The whole idea is, to let the contractor know, you won't tolerate short
cuts. There's too many contractors to take advantage of people not in the
know. Roofing/HVAC/Mechanics are a few trades where the general public get
totally ripped off.
Agree with you but still agree with my earlier posts. Where I think
the specs really help is educating the homeowner what and how it's
installed (well supposed to be). Then if it's not, legally he has
some recourse assuming the roofer is still in business.
When I recently had a new roof, I took a different approach. I bought
the whole crew lunch one day hoping that they knew I appreciated their
hard work. In return I hoped they would do a good job. So far so
Then why did you say that specifiying how something is to be
installed is a waste unless you have an inspector up there? You
think your chance of prevailing on your attempts at recourse is better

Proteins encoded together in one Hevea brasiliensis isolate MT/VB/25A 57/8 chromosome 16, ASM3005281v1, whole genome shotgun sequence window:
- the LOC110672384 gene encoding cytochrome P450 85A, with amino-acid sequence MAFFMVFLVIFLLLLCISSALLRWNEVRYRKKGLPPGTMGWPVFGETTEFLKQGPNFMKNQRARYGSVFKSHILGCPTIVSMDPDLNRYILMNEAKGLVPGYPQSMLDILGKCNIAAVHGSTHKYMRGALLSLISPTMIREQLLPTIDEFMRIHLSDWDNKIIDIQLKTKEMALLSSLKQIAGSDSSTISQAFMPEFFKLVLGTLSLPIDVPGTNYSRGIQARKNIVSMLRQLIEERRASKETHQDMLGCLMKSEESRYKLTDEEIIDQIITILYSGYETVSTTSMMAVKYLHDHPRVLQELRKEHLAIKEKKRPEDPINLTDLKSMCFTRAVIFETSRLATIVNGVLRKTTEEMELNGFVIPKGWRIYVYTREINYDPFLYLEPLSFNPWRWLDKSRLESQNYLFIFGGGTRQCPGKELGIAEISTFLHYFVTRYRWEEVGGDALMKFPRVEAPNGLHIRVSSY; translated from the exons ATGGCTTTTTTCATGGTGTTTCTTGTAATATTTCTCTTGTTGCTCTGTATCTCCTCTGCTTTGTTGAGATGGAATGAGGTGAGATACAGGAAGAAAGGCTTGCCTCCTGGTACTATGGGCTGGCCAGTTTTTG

or worse when you have workmanship:
A - specified in the contract in writing
B - unstated
As far as requiring an inspector, many of us are competent enough
to take a look ourselves....
Yes, you were against them, before you were in favor of
"No disrespect intended here because I think your knowledge is
but I wouldn't spec all of this (even if possible). No problem
material because that's easy to confirm but spec'g workmanship is
another unless you have an inspector up there during installation. "
And aybe the work gets done without being looked at in
your world, where you rely on hamburgers, but not in mine.
On Tue, 26 Feb 2013 05:49:47 -0800 (PST), " firstname.lastname@example.org"
Ok... let me say it this way... I'm not against specs but I wouldn't
spec everything but if you feel that it will make them do a better
job, do it. I just hope they can read them and understand them if
you go into a lot of detail. I once was offered a job in Florida
because the guy told me his crews (underground utilities) couldn't
read the blueprints.
I guess I have different experiences about kindness than you so I rely
on kindness when I have no other choices.
There you go again. Kindness is your only choice? I
guess if you're so dumb you can't spec key workmanship points, put